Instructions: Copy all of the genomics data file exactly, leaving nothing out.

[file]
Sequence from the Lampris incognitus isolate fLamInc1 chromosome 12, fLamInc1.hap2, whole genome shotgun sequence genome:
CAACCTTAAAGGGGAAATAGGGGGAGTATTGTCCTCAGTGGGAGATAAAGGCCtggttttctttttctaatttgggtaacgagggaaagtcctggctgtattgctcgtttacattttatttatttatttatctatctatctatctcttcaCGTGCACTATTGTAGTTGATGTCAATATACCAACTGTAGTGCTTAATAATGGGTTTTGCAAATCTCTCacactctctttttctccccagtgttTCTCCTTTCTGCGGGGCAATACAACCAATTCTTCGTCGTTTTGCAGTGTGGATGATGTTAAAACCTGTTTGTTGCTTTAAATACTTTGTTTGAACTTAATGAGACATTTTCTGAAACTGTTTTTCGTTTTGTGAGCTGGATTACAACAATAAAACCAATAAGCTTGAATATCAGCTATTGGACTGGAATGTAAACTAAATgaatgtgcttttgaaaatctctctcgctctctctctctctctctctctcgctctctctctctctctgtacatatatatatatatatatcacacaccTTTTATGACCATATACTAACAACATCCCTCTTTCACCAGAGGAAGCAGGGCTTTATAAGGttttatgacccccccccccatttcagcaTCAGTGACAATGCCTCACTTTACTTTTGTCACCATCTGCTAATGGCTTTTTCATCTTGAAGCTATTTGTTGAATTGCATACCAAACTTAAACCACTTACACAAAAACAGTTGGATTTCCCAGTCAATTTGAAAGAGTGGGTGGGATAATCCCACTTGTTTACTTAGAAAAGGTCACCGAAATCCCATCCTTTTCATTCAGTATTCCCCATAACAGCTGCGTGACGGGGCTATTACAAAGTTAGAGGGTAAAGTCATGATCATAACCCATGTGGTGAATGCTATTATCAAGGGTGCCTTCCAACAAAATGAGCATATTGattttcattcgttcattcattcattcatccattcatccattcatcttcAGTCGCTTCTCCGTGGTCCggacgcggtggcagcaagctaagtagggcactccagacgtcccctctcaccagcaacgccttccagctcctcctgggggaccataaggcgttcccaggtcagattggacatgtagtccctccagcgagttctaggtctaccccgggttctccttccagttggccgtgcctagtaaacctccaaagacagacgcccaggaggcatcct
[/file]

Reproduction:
Sequence from the Lampris incognitus isolate fLamInc1 chromosome 12, fLamInc1.hap2, whole genome shotgun sequence genome:
CAACCTTAAAGGGGAAATAGGGGGAGTATTGTCCTCAGTGGGAGATAAAGGCCtggttttctttttctaatttgggtaacgagggaaagtcctggctgtattgctcgtttacattttatttatttatttatctatctatctatctcttcaCGTGCACTATTGTAGTTGATGTCAATATACCAACTGTAGTGCTTAATAATGGGTTTTGCAAATCTCTCacactctctttttctccccagtgttTCTCCTTTCTGCGGGGCAATACAACCAATTCTTCGTCGTTTTGCAGTGTGGATGATGTTAAAACCTGTTTGTTGCTTTAAATACTTTGTTTGAACTTAATGAGACATTTTCTGAAACTGTTTTTCGTTTTGTGAGCTGGATTACAACAATAAAACCAATAAGCTTGAATATCAGCTATTGGACTGGAATGTAAACTAAATgaatgtgcttttgaaaatctctctcgctctctctctctctctctctctcgctctctctctctctctgtacatatatatatatatatatcacacaccTTTTATGACCATATACTAACAACATCCCTCTTTCACCAGAGGAAGCAGGGCTTTATAAGGttttatgacccccccccccatttcagcaTCAGTGACAATGCCTCACTTTACTTTTGTCACCATCTGCTAATGGCTTTTTCATCTTGAAGCTATTTGTTGAATTGCATACCAAACTTAAACCACTTACACAAAAACAGTTGGATTTCCCAGTCAATTTGAAAGAGTGGGTGGGATAATCCCACTTGTTTACTTAGAAAAGGTCACCGAAATCCCATCCTTTTCATTCAGTATTCCCCATAACAGCTGCGTGACGGGGCTATTACAAAGTTAGAGGGTAAAGTCATGATCATAACCCATGTGGTGAATGCTATTATCAAGGGTGCCTTCCAACAAAATGAGCATATTGattttcattcgttcattcattcattcatccattcatccattcatcttcAGTCGCTTCTCCGTGGTCCggacgcggtggcagcaagctaagtagggcactccagacgtcccctctcaccagcaacgccttccagctcctcctgggggaccataaggcgttcccaggtcagattggacatgtagtccctccagcgagttctaggtctaccccgggttctccttccagttggccgtgcctagtaaacctccaaagacagacgcccaggaggcatcct